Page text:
Radio Attack Lets Hackers Drive Away Your Car
Gareth Andrews / 4 years ago
When it was revealed I couldn’t believe my eyes. Someone walks up to a car and its locked, someone else walks up and can instantly get in and at the press of a button start the engine, no key required. Wireless key technology is now employed in cars all over the world and allows for users to avoid the hassle of finding their car keys, sadly it looks like a radio attack lets hackers do exactly the same thing without you even knowing.
A group of german vehicle security experts have studied how the radio hack uses your keys to break into your own key. The whole principle of wireless keys is that the engine and the doors will only work when the keys are within a certain range of the vehicle, this means that if you aren’t near your car it’s just an expensive piece of metal and technology.
Munich-based automobile club, ADAC, tested a hacking technique that uses the principle of “amplification” to fool your car into believing that the keys are actually closer than they actually are. In total, their study found 24 different vehicles were vulnerable, and it wasn’t just one manufacturer that was involved, 19 different manufacturers were vulnerable to the radio attack. What does this mean? Using this kind of attack someone can walk up to your car, and using a small pocket amplification device, unlock and drive away your car. No alarms,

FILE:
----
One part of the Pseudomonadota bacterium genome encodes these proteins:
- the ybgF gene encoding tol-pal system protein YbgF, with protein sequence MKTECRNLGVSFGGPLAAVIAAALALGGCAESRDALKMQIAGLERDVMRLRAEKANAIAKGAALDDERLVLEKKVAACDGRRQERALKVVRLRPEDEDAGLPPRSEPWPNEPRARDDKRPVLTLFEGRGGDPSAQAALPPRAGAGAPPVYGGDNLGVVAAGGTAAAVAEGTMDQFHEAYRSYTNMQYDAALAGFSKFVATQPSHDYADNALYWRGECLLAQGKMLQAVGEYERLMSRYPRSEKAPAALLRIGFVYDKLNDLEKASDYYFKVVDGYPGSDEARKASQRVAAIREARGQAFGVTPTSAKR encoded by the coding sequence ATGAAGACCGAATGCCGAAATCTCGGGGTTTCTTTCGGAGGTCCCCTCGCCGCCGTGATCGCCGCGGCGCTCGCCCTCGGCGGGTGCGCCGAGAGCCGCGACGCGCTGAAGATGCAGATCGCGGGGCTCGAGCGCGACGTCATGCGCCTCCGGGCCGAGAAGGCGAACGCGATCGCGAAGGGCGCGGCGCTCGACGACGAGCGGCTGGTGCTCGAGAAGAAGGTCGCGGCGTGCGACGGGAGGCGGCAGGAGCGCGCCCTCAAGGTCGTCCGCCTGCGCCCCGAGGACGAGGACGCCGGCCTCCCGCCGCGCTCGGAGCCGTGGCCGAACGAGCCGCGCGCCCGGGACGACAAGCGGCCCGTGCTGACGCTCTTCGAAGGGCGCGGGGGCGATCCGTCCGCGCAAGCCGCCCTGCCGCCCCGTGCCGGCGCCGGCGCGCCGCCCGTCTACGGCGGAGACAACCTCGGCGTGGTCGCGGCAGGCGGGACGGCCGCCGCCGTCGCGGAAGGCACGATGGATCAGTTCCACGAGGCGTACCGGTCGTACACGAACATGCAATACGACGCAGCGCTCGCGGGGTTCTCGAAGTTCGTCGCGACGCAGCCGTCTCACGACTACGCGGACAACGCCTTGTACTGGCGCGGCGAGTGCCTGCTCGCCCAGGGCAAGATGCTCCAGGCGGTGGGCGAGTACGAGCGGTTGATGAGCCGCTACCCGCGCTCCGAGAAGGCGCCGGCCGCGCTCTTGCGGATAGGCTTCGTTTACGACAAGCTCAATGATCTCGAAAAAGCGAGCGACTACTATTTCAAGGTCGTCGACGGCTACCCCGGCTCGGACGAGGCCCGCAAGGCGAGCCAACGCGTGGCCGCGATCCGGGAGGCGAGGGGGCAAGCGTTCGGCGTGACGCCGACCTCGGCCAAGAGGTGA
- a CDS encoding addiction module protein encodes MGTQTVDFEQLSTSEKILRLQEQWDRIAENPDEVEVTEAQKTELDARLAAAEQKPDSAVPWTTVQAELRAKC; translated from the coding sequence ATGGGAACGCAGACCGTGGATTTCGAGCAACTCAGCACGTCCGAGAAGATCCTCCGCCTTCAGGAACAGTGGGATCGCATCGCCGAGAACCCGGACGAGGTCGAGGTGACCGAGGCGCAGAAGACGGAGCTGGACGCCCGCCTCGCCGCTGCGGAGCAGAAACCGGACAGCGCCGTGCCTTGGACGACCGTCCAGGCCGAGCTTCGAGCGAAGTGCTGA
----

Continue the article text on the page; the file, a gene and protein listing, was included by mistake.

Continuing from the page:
What does this mean? Using this kind of attack someone can walk up to your car, and using a small pocket amplification device, unlock and drive away your car. The total cost of this hack? $225 for the device. Compare that to the cost of the Audi A3, A4 and A6, Ford Galaxy, Mitsubishi Outlander, Renaults Traffic and countless other models that are vulnerable to this attack.
The technique works by “amplifying” your keys signal. In reality, what happens is the key fobs signal is relayed through a pair of radios. Is this an example of technology being made too smart, at the cost of security, in order to save us a few seconds of inconvenience?